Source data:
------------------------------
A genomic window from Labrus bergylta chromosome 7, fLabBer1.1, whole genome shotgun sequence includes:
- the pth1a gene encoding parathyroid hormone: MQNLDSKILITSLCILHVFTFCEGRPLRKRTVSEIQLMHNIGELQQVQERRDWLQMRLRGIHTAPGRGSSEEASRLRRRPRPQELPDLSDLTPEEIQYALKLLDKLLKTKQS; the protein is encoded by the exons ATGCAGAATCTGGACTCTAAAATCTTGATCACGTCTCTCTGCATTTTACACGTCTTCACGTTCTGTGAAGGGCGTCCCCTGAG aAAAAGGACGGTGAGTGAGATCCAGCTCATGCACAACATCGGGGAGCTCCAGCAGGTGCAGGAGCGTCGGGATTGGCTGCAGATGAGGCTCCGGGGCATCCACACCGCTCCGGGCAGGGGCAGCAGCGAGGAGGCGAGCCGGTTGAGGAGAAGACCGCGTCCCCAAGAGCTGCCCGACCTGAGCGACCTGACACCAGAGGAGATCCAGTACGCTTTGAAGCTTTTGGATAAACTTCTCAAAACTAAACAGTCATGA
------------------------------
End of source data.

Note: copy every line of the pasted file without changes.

A genomic window from Labrus bergylta chromosome 7, fLabBer1.1, whole genome shotgun sequence includes:
- the pth1a gene encoding parathyroid hormone: MQNLDSKILITSLCILHVFTFCEGRPLRKRTVSEIQLMHNIGELQQVQERRDWLQMRLRGIHTAPGRGSSEEASRLRRRPRPQELPDLSDLTPEEIQYALKLLDKLLKTKQS; the protein is encoded by the exons ATGCAGAATCTGGACTCTAAAATCTTGATCACGTCTCTCTGCATTTTACACGTCTTCACGTTCTGTGAAGGGCGTCCCCTGAG aAAAAGGACGGTGAGTGAGATCCAGCTCATGCACAACATCGGGGAGCTCCAGCAGGTGCAGGAGCGTCGGGATTGGCTGCAGATGAGGCTCCGGGGCATCCACACCGCTCCGGGCAGGGGCAGCAGCGAGGAGGCGAGCCGGTTGAGGAGAAGACCGCGTCCCCAAGAGCTGCCCGACCTGAGCGACCTGACACCAGAGGAGATCCAGTACGCTTTGAAGCTTTTGGATAAACTTCTCAAAACTAAACAGTCATGA